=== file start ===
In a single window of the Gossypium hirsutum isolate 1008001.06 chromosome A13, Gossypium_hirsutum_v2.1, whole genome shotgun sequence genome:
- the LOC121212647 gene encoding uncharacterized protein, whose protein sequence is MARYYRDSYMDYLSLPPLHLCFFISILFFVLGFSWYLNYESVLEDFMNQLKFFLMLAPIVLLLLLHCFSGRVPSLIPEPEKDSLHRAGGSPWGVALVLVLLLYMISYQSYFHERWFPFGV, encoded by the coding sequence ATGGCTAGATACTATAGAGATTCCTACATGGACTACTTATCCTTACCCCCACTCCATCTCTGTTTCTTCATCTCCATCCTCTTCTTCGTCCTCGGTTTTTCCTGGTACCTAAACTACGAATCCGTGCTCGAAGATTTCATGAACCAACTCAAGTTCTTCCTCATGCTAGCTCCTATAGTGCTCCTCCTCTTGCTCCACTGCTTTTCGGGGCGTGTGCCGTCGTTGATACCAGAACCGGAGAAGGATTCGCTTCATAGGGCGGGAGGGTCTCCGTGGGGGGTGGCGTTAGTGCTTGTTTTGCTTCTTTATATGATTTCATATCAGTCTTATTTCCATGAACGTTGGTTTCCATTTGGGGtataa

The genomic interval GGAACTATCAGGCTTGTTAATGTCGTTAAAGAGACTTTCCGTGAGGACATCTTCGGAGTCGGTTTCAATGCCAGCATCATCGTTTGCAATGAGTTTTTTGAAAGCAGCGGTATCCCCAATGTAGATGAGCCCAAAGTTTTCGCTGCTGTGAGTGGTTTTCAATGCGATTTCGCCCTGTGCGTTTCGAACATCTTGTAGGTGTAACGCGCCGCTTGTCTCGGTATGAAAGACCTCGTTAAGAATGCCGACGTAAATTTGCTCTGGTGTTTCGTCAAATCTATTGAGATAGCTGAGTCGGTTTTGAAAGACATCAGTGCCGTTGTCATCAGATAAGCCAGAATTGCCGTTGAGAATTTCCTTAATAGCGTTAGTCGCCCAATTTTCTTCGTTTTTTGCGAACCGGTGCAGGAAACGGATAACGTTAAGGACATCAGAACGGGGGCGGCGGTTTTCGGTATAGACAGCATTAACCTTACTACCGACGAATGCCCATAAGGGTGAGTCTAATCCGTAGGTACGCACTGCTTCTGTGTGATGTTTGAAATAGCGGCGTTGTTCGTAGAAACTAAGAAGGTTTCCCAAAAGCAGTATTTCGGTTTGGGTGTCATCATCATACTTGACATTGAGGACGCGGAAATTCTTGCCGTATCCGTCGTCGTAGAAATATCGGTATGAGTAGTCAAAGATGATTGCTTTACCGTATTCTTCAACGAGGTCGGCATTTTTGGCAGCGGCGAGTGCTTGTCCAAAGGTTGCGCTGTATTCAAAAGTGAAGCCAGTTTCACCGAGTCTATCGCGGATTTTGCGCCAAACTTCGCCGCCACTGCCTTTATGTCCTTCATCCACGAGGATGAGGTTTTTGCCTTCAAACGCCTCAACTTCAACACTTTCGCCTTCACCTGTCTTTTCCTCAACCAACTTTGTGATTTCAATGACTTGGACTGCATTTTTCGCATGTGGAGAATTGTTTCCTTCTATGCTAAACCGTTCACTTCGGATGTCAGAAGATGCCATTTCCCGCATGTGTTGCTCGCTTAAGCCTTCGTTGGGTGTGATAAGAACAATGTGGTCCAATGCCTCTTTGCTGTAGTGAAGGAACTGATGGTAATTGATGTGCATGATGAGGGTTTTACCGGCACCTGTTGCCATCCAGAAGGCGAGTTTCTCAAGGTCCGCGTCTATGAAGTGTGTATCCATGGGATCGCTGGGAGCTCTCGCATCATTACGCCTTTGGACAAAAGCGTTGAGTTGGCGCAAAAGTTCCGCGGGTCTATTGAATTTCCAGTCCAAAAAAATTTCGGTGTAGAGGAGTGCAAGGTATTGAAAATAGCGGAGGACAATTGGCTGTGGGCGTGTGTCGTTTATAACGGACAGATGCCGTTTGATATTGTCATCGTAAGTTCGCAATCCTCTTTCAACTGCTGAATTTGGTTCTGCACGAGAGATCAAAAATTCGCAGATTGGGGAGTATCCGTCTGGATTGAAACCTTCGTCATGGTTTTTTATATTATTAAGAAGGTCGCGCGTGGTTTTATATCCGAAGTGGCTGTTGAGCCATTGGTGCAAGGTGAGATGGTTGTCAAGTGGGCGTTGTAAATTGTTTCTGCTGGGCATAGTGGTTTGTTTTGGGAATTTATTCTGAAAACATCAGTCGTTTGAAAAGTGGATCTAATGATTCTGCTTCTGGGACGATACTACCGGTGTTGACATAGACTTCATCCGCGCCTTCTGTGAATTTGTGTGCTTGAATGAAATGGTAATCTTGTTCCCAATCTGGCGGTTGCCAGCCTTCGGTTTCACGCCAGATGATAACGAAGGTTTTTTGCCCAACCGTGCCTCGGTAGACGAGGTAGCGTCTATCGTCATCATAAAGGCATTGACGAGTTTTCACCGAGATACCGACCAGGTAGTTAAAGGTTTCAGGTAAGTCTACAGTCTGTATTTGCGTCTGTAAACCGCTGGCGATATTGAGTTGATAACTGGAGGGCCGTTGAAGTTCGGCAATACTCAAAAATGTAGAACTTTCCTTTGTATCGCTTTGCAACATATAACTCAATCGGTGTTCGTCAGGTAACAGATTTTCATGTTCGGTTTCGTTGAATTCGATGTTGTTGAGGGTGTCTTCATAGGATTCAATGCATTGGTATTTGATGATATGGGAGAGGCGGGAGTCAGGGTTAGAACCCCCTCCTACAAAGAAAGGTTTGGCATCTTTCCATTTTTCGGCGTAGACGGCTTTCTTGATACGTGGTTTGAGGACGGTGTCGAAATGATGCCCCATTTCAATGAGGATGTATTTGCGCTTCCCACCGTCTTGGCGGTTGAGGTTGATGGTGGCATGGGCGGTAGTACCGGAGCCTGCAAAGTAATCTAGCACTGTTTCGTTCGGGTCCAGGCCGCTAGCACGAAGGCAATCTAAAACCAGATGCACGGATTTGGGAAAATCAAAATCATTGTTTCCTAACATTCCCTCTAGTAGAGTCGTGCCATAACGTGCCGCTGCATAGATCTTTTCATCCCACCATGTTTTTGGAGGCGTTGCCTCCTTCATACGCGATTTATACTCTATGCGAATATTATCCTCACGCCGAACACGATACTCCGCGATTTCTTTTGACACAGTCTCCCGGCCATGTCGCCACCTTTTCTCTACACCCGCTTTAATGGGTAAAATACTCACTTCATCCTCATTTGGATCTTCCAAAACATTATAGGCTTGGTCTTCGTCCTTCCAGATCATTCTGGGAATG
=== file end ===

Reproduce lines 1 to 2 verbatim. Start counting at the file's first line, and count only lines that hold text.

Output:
In a single window of the Gossypium hirsutum isolate 1008001.06 chromosome A13, Gossypium_hirsutum_v2.1, whole genome shotgun sequence genome:
- the LOC121212647 gene encoding uncharacterized protein, whose protein sequence is MARYYRDSYMDYLSLPPLHLCFFISILFFVLGFSWYLNYESVLEDFMNQLKFFLMLAPIVLLLLLHCFSGRVPSLIPEPEKDSLHRAGGSPWGVALVLVLLLYMISYQSYFHERWFPFGV, encoded by the coding sequence ATGGCTAGATACTATAGAGATTCCTACATGGACTACTTATCCTTACCCCCACTCCATCTCTGTTTCTTCATCTCCATCCTCTTCTTCGTCCTCGGTTTTTCCTGGTACCTAAACTACGAATCCGTGCTCGAAGATTTCATGAACCAACTCAAGTTCTTCCTCATGCTAGCTCCTATAGTGCTCCTCCTCTTGCTCCACTGCTTTTCGGGGCGTGTGCCGTCGTTGATACCAGAACCGGAGAAGGATTCGCTTCATAGGGCGGGAGGGTCTCCGTGGGGGGTGGCGTTAGTGCTTGTTTTGCTTCTTTATATGATTTCATATCAGTCTTATTTCCATGAACGTTGGTTTCCATTTGGGGtataa